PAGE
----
Tuesday, February 27, 2018

6-Step Process to Designing Curriculum: Evaluation (Part 6 of 6)

From Kern et al

By Kim Miklusak


Last semester I took a Foundations of Curriculum and Instruction course at UIC. Our textbook, while a medical curriculum textbook, reminds us that curriculum design crosses education fields and that what we are doing in our classes every year has its grounding in research.  Kern, Thomas, and Hughes in their book provide a 6-step approach to curriculum development.  My goal is to share the theory behind our current practices to serve as a guide as design and redesign our courses.  Earlier steps can be found here.


Step 6: Evaluation & Feedback--the final step!

According to Kern (et al), feedback "closes the loop in the curriculum development cycle" (122).  Gathering evaluative data and feedback from participants helps determine the success of the curriculum and bolster support for it moving forward.  Ultimately the question is: did the design of your curriculum meet your intended goals and resolve concerns brought up in Step 1 of the General and Targeted Needs Assessment?

Benefits & drawbacks of various feedback
The feedback could be formative and ongoing, or summative and final.  It could be based on individual participants or the program as a whole.  It could be qualitative or quantitative.  It could be about the students or from your peers.  However, when it comes down to it, the feedback should be accurate.  So the questions become how do we best gather the information?  Are the questions clear?  Are the results useful?  Are they are on some sort of scale?  Are the questions asked in a fair manner?  Are they replicable?  Are they surveys?  Interviews?  Focus groups?

In Practice:

I know many teachers have developed opportunities for feedback through their year and at the end of their year--especially with increased access to tools such as Google Forms or Schoology polls.  For example, in the past I have asked students before and after our AP exam to rate themselves in various skill and habits of work areas as well as to rank the usefulness of activities I have done throughout the year.  I have used this information to guide planning for the following year.  I know other peers at EG and on Twitter give students more open-ended surveys, allowing broader feedback, as well as specific in-the-moment questions at the start of class or at the end of a unit.  A few years ago we even pulled together a focus group of students to discuss the purpose of school!  You can see their insightful comments in our blog post here!  This was probably one of my favorite moments of the past few years.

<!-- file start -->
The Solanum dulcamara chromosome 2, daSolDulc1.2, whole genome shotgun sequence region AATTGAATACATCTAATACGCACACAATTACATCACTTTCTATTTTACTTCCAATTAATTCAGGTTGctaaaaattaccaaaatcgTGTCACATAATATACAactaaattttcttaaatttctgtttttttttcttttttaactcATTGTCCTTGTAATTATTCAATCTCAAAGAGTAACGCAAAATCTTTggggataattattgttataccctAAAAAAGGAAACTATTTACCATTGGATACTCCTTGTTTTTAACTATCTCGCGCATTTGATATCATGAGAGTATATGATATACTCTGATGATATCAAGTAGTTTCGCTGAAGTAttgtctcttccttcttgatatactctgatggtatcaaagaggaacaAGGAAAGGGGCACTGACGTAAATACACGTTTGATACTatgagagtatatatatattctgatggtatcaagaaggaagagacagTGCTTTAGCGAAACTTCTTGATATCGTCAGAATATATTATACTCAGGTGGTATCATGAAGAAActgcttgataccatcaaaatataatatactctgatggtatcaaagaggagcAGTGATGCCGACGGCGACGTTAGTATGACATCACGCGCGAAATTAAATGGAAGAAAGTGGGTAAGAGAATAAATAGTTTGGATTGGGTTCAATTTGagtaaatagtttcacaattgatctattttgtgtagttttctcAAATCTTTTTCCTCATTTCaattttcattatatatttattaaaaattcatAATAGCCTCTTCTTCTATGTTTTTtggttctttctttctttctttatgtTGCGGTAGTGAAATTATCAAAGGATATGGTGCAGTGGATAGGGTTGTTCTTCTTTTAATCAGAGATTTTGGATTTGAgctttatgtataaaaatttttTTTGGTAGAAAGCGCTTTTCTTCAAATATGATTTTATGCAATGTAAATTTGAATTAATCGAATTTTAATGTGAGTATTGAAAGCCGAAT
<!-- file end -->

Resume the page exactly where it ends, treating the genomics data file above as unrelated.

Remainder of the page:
Yet as we develop and re-develop our courses every year or every few years I wonder if we truly gather the data we need to consider the effectiveness of our courses.  We can use AP and SAT data, grades, test results, etc.  Does that data help us?  Do we use it to guide our instruction and assessment?  Furthermore, do we ask the students?  I recognize that sometimes they aren't aware in the moment of the usefulness of some things we do, so in some cases their feedback isn't quite as valid as we'd like.  But in those moments I wonder if we've done enough to explain to them why we're doing what we're doing, which is feedback in and of itself!  

In the end I encourage everyone to ask their students for feedback at the end of the year and to analyze data as an individual, as a team, and as a subject if possible.  What you ask and how you ask it should be in whatever manner is most comfortable to you.  But you may be surprised at how useful what the data and students have to say is when it comes to redesigning your course!

Please feel free to share other insights and ideas based on your experiences in the comments below!

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